Our earliest Neolithic society had an elite ruling social class similar to Inca god-kings and Egyptian Pharaohs, and they were allowed to interbreed.
A team of archaeologists and geneticists, led by Trinity College Dublin, have shed startling new light on the earliest periods of Ireland's human history.
The findings were based on genetic analysis of the remains of an adult male found buried deep in the 5,000-year-old passage tomb at Newgrange, Co Meath.
Older than the Giza Pyramids, Newgrange is world-famous for its annual solar alignment, where the winter solstice sunrise illuminates the sacred inner chamber in a golden blast of light.
Until now, little was known about who was interred in the imposing 200,000 tonne monument.
However, the research published in the leading international journal 'Nature' shows the genome of the man points to his parents being first-degree relatives - full siblings or a parent and offspring.
Universally, incest has been abhorred throughout history, but was socially acceptable among certain elite ruling classes - typically royal dynastic families.
The view was that this would strengthen their hierarchical position and legitimise their power.
"I'd never seen anything like it," said Dr Lara Cassidy, Trinity, first author of the paper.
"I was at my desk in the lab on my own when we got the first result. I had to reconfirm it a few times before I told anyone.
"I wanted to make sure I hadn't broken something. It's extremely rare, this type of mating. It tells us a lot more about the society into which this man was born.
"When you see this behaviour, it is almost exclusively elites. And even then just a royal family who take it to an extreme.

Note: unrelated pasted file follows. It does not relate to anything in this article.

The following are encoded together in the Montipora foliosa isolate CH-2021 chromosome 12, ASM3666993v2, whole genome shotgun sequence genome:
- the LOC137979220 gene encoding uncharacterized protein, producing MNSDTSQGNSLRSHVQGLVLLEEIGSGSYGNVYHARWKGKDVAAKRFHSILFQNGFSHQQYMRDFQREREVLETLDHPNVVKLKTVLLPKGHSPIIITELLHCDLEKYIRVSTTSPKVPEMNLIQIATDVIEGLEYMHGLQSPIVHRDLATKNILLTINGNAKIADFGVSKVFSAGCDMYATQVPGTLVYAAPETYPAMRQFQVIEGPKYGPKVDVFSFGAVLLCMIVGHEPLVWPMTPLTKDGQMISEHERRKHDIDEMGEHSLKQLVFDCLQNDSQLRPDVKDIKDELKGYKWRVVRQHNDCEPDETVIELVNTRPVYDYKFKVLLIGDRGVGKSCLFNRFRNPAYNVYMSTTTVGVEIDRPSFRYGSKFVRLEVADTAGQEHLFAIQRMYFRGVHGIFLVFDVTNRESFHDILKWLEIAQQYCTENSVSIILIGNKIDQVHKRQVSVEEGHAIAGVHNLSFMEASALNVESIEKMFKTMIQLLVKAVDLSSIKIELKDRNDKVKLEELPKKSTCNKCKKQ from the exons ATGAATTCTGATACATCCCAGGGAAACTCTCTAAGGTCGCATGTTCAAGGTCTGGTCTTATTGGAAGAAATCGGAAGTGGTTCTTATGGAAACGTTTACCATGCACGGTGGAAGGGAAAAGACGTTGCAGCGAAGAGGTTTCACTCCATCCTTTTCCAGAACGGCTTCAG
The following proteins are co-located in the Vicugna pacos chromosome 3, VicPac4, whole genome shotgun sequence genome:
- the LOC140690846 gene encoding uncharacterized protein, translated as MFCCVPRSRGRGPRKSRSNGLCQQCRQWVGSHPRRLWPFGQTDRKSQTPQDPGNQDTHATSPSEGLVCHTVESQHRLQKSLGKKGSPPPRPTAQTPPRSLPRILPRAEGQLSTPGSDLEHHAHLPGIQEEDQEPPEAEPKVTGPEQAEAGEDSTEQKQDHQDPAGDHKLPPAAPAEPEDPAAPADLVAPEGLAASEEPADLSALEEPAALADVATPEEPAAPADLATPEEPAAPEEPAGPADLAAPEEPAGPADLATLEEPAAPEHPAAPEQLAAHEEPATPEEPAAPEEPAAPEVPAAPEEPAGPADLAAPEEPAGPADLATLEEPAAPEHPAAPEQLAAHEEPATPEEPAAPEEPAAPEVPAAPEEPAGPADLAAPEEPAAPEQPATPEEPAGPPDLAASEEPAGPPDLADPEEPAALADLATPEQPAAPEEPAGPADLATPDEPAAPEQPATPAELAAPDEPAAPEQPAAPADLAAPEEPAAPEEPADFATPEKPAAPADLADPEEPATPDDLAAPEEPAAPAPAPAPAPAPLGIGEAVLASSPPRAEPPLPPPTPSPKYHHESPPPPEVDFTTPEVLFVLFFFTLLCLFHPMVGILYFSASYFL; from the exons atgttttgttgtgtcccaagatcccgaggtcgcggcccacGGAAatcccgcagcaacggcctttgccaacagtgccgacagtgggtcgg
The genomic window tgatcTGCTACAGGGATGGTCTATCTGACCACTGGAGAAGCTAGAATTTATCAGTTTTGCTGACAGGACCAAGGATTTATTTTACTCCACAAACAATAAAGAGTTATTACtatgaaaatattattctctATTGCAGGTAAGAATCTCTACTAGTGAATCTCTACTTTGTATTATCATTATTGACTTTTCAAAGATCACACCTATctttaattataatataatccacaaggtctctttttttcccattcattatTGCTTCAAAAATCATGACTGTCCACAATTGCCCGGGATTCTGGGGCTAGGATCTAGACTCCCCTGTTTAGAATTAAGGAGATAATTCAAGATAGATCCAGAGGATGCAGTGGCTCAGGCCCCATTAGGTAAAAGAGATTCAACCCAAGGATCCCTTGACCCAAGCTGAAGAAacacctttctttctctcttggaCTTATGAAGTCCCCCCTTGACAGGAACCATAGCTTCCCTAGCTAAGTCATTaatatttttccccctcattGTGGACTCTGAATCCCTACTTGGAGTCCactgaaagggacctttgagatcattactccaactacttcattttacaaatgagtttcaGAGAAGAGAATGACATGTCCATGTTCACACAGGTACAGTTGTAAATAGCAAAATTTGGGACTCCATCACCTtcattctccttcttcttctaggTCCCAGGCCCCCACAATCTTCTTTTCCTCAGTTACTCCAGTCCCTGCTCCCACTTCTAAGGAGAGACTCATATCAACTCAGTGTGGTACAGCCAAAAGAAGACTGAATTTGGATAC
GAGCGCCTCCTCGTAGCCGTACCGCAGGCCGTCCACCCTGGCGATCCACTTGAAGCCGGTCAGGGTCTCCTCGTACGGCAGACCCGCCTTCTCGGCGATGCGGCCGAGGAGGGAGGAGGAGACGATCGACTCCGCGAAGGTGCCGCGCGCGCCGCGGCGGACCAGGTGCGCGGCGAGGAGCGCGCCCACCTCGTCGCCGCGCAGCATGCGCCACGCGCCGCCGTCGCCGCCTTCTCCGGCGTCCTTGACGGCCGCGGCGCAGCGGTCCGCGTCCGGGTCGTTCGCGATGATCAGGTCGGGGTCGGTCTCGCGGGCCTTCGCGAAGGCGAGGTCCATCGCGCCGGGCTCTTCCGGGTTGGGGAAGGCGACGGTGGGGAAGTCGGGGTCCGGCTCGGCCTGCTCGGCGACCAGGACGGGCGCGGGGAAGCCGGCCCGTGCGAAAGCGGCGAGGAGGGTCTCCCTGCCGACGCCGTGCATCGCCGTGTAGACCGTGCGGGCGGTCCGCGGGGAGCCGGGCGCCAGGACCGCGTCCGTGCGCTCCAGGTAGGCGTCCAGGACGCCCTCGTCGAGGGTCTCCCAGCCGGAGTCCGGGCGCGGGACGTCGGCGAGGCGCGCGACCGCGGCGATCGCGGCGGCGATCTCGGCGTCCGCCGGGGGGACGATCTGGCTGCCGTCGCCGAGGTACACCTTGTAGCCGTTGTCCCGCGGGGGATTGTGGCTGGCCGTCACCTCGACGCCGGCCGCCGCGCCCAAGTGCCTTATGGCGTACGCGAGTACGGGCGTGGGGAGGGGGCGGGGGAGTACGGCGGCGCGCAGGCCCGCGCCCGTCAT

"We all inherit two copies of the genome, one from our mother and one from our father. This man was extremely inbred. In fact, our analyses allowed us to confirm that his parents were first-degree relatives."
The study used genetic sequencing to reveal the Newgrange man was related to others buried in passage tombs more than 100km away in Carrowmore and Carrowkeel in Sligo, further pointing to a powerful social elite at the top of Irish Neolithic society.
"It seems what we have here is a powerful extended kin-group, who had access to elite burial sites in many regions of the island for at least half a millennium," added Dr Cassidy.
The Newgrange man's burial was heavily ritualised, and his tomb was placed in line with the winter solstice solar alignment.
The researchers sequenced 44 whole genomes from Irish Neolithic people, alongside relevant ancient genomes.
These were merged with an ancient dataset to allow for more detailed analysis, that found overall there was no increase in inbreeding during the Neolithic period in Ireland.
This suggests non-elite communities maintained sufficient size and communication to avoid mating with their relatives.
The genome survey stretched over two millennia and unearthed other unexpected results.
Additionally, findings showed that the monument builders were early farmers who migrated to Ireland and replaced the hunter-gatherers.